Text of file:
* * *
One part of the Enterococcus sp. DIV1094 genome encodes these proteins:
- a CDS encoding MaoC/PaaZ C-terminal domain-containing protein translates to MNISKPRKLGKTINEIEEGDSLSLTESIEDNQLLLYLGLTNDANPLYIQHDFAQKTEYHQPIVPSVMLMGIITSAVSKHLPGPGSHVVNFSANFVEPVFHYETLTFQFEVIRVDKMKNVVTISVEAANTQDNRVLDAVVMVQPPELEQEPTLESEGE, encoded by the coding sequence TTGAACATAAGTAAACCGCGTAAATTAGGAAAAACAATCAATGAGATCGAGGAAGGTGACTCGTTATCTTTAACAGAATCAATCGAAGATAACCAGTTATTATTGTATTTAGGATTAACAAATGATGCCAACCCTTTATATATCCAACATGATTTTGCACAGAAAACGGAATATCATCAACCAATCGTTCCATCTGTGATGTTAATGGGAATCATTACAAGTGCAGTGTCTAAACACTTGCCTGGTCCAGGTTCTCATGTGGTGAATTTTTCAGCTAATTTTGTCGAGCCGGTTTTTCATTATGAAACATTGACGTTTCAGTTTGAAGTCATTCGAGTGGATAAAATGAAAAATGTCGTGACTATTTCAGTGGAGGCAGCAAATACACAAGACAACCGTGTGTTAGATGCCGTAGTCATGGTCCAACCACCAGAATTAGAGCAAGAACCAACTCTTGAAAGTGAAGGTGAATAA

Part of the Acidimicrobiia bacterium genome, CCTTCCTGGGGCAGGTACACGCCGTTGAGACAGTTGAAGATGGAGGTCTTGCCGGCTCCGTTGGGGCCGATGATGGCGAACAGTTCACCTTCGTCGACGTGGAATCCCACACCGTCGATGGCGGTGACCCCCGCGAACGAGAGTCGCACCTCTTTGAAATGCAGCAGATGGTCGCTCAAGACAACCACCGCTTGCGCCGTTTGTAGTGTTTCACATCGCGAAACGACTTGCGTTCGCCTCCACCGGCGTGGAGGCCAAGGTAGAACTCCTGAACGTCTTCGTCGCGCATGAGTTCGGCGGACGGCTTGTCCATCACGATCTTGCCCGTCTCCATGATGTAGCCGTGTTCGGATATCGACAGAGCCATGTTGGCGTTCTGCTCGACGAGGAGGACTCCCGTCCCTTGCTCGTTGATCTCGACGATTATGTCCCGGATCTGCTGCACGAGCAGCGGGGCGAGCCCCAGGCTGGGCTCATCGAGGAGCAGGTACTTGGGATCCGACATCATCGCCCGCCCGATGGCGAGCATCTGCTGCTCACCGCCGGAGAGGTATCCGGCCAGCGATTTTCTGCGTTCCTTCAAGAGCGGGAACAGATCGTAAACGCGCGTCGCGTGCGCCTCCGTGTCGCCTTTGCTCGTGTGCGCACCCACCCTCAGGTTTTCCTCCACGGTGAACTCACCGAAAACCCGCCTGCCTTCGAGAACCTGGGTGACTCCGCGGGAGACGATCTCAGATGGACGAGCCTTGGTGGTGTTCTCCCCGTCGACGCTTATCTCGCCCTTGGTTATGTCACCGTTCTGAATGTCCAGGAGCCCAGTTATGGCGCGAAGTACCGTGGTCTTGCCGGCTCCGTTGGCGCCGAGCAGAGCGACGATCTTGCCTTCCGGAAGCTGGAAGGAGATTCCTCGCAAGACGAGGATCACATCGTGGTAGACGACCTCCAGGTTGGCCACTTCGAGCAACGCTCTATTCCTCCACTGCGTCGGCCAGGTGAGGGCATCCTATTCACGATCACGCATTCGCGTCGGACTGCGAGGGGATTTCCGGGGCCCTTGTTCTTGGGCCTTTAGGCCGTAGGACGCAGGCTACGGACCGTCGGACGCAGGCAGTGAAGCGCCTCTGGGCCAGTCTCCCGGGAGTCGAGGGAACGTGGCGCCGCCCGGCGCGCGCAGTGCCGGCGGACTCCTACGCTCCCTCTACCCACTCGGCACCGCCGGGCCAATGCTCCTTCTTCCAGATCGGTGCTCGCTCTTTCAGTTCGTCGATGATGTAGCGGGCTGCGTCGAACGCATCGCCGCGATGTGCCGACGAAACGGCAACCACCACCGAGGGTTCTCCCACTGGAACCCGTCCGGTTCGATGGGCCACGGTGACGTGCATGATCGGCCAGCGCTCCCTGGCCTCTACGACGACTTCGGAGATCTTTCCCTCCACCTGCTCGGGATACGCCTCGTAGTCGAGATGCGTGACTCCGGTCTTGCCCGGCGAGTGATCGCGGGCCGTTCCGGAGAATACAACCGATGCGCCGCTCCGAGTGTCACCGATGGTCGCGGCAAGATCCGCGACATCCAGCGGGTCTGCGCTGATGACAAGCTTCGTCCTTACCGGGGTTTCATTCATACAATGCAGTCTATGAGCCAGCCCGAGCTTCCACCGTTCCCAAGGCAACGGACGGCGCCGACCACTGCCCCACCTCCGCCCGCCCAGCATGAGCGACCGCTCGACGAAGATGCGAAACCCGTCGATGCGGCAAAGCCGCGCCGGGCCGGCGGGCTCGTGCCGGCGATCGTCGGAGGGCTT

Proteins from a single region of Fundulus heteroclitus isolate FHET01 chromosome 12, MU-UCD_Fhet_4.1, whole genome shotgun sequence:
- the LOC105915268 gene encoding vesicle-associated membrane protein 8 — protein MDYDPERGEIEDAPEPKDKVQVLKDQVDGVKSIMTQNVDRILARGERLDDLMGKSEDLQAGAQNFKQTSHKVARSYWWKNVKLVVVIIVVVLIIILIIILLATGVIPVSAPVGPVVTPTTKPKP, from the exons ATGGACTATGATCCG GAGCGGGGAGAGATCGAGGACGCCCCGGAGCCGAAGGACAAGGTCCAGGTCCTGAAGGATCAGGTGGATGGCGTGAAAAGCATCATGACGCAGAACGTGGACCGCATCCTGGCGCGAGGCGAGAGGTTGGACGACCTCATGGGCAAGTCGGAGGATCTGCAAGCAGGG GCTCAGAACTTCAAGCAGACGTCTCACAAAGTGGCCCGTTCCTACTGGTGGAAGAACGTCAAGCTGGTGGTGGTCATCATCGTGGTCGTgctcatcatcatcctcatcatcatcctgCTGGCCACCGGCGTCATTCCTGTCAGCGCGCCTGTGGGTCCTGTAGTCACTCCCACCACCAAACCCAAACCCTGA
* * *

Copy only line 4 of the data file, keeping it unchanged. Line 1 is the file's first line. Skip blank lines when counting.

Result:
Proteins from a single region of Fundulus heteroclitus isolate FHET01 chromosome 12, MU-UCD_Fhet_4.1, whole genome shotgun sequence: